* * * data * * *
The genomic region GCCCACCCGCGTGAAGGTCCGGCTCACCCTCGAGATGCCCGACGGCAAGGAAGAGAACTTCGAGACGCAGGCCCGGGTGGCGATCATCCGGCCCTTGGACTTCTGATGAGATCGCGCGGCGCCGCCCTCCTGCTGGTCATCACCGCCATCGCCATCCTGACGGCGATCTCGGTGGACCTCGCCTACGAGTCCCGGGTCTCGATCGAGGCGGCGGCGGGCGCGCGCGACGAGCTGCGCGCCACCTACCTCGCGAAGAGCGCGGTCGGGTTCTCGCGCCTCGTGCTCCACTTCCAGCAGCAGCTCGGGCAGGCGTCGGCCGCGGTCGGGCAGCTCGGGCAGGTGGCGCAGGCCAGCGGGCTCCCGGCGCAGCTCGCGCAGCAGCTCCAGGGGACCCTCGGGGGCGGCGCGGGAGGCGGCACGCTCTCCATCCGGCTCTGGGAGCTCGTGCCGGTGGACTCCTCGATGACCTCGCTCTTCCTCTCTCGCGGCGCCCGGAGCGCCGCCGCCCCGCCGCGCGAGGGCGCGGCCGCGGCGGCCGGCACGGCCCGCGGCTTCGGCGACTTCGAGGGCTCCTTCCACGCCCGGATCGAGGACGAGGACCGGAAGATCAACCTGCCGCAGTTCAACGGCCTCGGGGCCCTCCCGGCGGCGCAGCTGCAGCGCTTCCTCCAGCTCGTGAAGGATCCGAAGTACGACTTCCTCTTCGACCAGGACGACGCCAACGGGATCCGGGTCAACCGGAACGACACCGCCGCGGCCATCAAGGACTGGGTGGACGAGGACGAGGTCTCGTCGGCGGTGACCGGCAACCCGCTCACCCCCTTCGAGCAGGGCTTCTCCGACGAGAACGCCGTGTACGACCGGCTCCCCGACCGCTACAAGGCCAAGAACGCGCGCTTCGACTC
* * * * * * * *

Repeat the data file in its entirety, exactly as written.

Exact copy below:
The genomic region GCCCACCCGCGTGAAGGTCCGGCTCACCCTCGAGATGCCCGACGGCAAGGAAGAGAACTTCGAGACGCAGGCCCGGGTGGCGATCATCCGGCCCTTGGACTTCTGATGAGATCGCGCGGCGCCGCCCTCCTGCTGGTCATCACCGCCATCGCCATCCTGACGGCGATCTCGGTGGACCTCGCCTACGAGTCCCGGGTCTCGATCGAGGCGGCGGCGGGCGCGCGCGACGAGCTGCGCGCCACCTACCTCGCGAAGAGCGCGGTCGGGTTCTCGCGCCTCGTGCTCCACTTCCAGCAGCAGCTCGGGCAGGCGTCGGCCGCGGTCGGGCAGCTCGGGCAGGTGGCGCAGGCCAGCGGGCTCCCGGCGCAGCTCGCGCAGCAGCTCCAGGGGACCCTCGGGGGCGGCGCGGGAGGCGGCACGCTCTCCATCCGGCTCTGGGAGCTCGTGCCGGTGGACTCCTCGATGACCTCGCTCTTCCTCTCTCGCGGCGCCCGGAGCGCCGCCGCCCCGCCGCGCGAGGGCGCGGCCGCGGCGGCCGGCACGGCCCGCGGCTTCGGCGACTTCGAGGGCTCCTTCCACGCCCGGATCGAGGACGAGGACCGGAAGATCAACCTGCCGCAGTTCAACGGCCTCGGGGCCCTCCCGGCGGCGCAGCTGCAGCGCTTCCTCCAGCTCGTGAAGGATCCGAAGTACGACTTCCTCTTCGACCAGGACGACGCCAACGGGATCCGGGTCAACCGGAACGACACCGCCGCGGCCATCAAGGACTGGGTGGACGAGGACGAGGTCTCGTCGGCGGTGACCGGCAACCCGCTCACCCCCTTCGAGCAGGGCTTCTCCGACGAGAACGCCGTGTACGACCGGCTCCCCGACCGCTACAAGGCCAAGAACGCGCGCTTCGACTC